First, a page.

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What people in African countries think of anti-poverty ads

NGO CAMPAIGNS: Respondents to a University of East Anglia and Radi-Aid survey said they felt adverts offered an accurate representation of the situation in Africa

PEOPLE IN African countries that receive aid want charities to ensure that upholding the dignity and respect of those featured in their advertising campaigns is paramount, a new report has revealed.

Members of the public from six sub-Saharan African countries – Ethiopia, Ghana, Malawi, Uganda, Zambia and South Africa – participated in the research conducted by the University of East Anglia and Radi-Aid, a project from the Norwegian Students’ and Academics’ International Assistance Fund (SAIH).

Radi-Aid aims to challenge perceptions around issues of poverty and development, and breakdown negative stereotypes.

Among the reports key findings, based on the responses from the 74 participants, there is a need for aid communication to show more diversity in terms of age and race and it is important that the respect and dignity of those portrayed in campaigns is maintained.

Respondents also acknowledged that aid communication is complex and that there is not one single solution. The majority of the participants said they believed the images in the adverts shown as part of the study – including those from Unicef, Save the Children and War Child – offered an accurate representation of the situation in Africa.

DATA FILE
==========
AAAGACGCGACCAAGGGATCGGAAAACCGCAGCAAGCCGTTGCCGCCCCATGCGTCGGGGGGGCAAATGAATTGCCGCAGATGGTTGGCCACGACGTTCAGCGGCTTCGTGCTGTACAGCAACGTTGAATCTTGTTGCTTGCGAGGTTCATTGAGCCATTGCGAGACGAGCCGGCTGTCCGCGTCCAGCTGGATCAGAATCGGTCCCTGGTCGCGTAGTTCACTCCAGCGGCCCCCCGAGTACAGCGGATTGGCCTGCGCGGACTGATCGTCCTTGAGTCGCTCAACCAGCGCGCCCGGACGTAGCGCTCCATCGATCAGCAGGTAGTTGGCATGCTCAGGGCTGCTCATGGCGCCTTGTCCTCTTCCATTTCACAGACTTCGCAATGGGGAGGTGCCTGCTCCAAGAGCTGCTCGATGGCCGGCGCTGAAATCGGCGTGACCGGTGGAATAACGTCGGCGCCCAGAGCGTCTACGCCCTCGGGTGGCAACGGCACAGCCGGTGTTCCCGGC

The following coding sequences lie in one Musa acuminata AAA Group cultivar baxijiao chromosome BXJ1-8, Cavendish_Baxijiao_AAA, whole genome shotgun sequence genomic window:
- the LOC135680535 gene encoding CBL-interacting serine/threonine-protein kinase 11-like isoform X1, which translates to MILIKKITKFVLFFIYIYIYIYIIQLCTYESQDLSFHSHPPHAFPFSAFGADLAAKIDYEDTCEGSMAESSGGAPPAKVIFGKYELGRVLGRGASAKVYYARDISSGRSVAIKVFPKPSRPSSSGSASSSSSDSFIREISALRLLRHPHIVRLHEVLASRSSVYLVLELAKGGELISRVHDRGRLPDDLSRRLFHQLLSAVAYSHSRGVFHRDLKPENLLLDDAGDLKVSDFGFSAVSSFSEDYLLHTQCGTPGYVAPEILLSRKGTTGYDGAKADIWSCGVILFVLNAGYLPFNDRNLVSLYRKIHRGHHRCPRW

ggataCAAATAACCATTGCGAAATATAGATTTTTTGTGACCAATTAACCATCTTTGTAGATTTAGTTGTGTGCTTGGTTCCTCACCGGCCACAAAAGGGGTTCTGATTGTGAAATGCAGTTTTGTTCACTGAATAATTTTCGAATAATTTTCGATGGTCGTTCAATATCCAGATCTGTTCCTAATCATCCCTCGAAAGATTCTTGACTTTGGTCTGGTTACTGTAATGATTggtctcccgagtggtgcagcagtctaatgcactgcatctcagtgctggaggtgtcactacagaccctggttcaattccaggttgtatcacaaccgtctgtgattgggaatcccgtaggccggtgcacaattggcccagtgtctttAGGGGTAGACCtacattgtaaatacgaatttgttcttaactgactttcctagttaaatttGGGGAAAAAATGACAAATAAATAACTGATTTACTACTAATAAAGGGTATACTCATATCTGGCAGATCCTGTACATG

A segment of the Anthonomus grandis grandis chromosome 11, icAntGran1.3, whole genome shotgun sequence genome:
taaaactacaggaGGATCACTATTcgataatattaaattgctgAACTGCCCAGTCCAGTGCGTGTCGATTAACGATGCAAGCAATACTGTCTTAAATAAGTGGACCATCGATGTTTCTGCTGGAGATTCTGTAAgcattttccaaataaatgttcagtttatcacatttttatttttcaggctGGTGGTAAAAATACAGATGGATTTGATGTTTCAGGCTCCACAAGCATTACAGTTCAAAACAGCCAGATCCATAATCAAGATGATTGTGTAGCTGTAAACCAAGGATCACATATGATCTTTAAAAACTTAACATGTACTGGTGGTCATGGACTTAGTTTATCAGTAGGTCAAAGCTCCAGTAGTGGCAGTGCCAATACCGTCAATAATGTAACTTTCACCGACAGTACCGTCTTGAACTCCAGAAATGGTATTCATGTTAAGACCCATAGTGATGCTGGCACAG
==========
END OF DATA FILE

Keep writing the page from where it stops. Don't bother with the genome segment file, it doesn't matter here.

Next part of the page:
David Girling, the report’s lead author, said: “This research is important as it gives people in aid receiving countries the opportunity to voice their opinions on the type of imagery used to depict their continent. Instead of stigmatising poverty and focusing on problems, we hope that aid organisations will respond by showing the positive outcomes of development programmes too.”

Beathe Øgård, president of SAIH, said: “Why not try to create a sense of hope or provide inspiration to the viewer, instead of primarily provoking feelings of despair? The participants in this study are quite adamant about their wish for more diverse portrayals of their continent.

“Several of the findings support issues Radi-Aid has been highlighting through its campaign since 2012 – that is, the typical image INGOs show of Africa is often a demeaning and dehumanising one, and the humans portrayed are more than what these images offer. Aid communication still needs to move away from presenting the single story.”

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